In April, I attended the AFM Eastern Conference in Norristown, Pennsylvania. This new conference consolidates the delegates from the Pennsylvania/Delaware/Maryland/D.C. conference, the New York conference, the New Jersey conference and the New England conference. Bringing local officers together on this scale was a long time coming. The International Executive Board has been trying for years to make the conferences more beneficial and worthwhile for those who attend. One important way was the creation of the Local Officer Education Program. This program is a “soup to nuts” approach on how we can support and encourage officers to make their locals stronger and to solve problems in an ever-changing industry. I want to personally thank the committee who organized the program: International Vice President Bruce Fife, Vice President from Canada Alan Willaert, International Executive Committee member Tina Morrison and Assistant to the International President Ken Shirk. I also want to thank all the instructors: International Vice President Bruce Fife, Director of Symphonic Services and Special Counsel Rochelle Skolnick, Director of Electronic Media Services Patrick Varriale, Director of Communications Rose Ryan, International Representative Barbara Owens and AFM Symphonic Negotiator Todd Jelen. Thanks for everyone’s hard work in making this possible. The conference was a huge success and was greatly appreciated by the officers who participated.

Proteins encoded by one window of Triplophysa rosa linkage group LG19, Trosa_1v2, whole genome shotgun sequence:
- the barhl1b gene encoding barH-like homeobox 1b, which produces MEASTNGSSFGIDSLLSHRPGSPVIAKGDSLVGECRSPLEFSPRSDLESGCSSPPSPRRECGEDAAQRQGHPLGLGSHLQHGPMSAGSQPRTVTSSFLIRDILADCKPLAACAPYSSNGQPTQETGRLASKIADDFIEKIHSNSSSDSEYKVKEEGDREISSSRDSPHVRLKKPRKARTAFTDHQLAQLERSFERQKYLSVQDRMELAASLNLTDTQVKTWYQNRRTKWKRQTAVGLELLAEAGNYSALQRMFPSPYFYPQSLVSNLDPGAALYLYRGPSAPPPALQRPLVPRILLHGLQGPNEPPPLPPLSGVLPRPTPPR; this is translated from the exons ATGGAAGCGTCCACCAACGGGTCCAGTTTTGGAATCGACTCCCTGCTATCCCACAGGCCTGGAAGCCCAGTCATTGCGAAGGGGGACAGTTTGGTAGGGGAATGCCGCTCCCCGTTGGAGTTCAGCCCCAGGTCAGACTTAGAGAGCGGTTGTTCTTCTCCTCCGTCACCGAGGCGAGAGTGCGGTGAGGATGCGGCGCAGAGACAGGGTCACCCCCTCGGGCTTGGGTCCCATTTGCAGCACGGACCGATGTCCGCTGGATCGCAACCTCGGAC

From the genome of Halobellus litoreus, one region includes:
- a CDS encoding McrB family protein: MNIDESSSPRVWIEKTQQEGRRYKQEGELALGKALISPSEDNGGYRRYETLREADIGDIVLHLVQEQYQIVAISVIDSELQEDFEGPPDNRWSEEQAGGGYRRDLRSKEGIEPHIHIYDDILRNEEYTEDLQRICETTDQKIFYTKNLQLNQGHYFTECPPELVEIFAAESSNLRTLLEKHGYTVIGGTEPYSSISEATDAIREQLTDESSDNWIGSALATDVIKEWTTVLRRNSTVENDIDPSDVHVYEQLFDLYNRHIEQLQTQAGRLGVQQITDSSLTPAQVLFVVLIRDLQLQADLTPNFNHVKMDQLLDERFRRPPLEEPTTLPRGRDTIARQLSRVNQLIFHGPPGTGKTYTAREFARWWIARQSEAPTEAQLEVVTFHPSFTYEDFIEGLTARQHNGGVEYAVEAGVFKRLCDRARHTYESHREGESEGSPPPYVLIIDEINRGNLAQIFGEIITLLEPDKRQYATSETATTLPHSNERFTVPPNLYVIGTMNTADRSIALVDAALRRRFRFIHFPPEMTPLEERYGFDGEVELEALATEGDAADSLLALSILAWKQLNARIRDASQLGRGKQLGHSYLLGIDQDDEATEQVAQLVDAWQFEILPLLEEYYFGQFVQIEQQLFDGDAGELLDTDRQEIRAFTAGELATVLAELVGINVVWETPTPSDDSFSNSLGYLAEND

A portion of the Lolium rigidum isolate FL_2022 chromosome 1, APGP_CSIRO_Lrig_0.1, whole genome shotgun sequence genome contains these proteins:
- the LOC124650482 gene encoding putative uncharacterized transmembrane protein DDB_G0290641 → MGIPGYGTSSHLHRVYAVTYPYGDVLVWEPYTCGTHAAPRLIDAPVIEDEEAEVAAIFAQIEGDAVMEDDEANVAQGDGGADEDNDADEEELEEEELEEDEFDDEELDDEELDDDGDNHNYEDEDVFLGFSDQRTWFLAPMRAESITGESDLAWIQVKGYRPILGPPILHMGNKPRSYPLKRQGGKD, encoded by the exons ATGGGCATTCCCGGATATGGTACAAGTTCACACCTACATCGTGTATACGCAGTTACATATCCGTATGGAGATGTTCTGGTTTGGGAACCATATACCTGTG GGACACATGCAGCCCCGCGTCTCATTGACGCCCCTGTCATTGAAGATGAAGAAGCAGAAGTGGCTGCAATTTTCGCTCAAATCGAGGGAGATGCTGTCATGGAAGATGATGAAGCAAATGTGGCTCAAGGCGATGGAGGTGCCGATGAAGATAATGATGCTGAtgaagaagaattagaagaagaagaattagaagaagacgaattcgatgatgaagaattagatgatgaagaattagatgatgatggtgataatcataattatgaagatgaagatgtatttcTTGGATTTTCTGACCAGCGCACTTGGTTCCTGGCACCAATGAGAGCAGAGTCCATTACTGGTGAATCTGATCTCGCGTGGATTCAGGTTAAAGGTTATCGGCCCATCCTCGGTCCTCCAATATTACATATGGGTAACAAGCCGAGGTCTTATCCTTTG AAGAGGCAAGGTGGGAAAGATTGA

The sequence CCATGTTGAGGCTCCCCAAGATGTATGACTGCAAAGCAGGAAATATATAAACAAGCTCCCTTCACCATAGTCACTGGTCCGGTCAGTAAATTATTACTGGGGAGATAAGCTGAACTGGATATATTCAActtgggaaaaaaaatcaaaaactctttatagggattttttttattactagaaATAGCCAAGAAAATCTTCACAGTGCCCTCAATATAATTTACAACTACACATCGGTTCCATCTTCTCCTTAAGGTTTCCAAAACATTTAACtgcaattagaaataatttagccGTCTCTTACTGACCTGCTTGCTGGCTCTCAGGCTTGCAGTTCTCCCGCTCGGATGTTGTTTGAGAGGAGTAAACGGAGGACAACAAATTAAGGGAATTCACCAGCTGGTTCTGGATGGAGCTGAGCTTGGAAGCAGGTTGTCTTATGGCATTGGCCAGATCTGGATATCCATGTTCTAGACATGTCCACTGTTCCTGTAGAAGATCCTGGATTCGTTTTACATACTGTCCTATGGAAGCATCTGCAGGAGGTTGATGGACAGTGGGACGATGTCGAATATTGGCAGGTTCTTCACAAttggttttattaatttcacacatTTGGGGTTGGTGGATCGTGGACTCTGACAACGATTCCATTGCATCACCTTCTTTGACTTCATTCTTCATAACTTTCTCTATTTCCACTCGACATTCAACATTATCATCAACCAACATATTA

New York City declared June to be New York Music Month. On June 1, Local 802 participated in a city-sponsored day-long conference called SOUND DEVELOPMENT: NYC. I had the great honor of speaking on a panel entitled “Making it in NYC: How Creativity Thrives Against the Odds,” moderated by NYU Professor Judy Tint. Together with Ben Lovett of Mumford & Sons, Ann Mincieli of Jungle City Studios, Riggs Morales of Atlantic Records and musician Everett Bradley, we discussed the importance of supporting the musicians who drive our city’s creative environment and the importance of ensuring that NYC remains a place where musicians want to make music as well as a fair living.

President Tino Gagliardi spoke on a panel at the SOUND DEVELOPMENT: NYC conference. Pictured above with President Gagliardi are Ben Lovett (left) and Everet Bradley.


This fall, New Yorkers will vote for mayor, city council, public advocate, comptroller, state assembly, state senate and others. Local 802’s up-to-the-minute endorsements page can be found at You must be registered to vote by Aug. 18 in order to vote in the Sept. 12 primary. For help with registering, see